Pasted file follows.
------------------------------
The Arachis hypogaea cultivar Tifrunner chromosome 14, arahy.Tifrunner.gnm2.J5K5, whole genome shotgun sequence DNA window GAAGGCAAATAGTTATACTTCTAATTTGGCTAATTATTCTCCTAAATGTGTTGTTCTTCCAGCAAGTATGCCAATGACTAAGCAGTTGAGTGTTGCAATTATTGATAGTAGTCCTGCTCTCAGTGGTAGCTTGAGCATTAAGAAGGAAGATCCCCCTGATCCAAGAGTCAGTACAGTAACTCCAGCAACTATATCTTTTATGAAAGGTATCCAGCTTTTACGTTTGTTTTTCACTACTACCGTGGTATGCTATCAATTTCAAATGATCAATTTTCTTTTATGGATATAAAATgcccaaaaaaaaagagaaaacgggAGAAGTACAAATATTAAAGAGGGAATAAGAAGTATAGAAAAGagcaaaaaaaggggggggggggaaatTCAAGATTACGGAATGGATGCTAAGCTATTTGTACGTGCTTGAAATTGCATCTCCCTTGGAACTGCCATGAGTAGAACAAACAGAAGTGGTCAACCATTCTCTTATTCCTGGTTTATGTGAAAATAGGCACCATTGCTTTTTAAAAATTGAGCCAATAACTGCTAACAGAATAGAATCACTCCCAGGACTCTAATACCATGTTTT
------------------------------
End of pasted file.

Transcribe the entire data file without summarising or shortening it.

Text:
The Arachis hypogaea cultivar Tifrunner chromosome 14, arahy.Tifrunner.gnm2.J5K5, whole genome shotgun sequence DNA window GAAGGCAAATAGTTATACTTCTAATTTGGCTAATTATTCTCCTAAATGTGTTGTTCTTCCAGCAAGTATGCCAATGACTAAGCAGTTGAGTGTTGCAATTATTGATAGTAGTCCTGCTCTCAGTGGTAGCTTGAGCATTAAGAAGGAAGATCCCCCTGATCCAAGAGTCAGTACAGTAACTCCAGCAACTATATCTTTTATGAAAGGTATCCAGCTTTTACGTTTGTTTTTCACTACTACCGTGGTATGCTATCAATTTCAAATGATCAATTTTCTTTTATGGATATAAAATgcccaaaaaaaaagagaaaacgggAGAAGTACAAATATTAAAGAGGGAATAAGAAGTATAGAAAAGagcaaaaaaaggggggggggggaaatTCAAGATTACGGAATGGATGCTAAGCTATTTGTACGTGCTTGAAATTGCATCTCCCTTGGAACTGCCATGAGTAGAACAAACAGAAGTGGTCAACCATTCTCTTATTCCTGGTTTATGTGAAAATAGGCACCATTGCTTTTTAAAAATTGAGCCAATAACTGCTAACAGAATAGAATCACTCCCAGGACTCTAATACCATGTTTT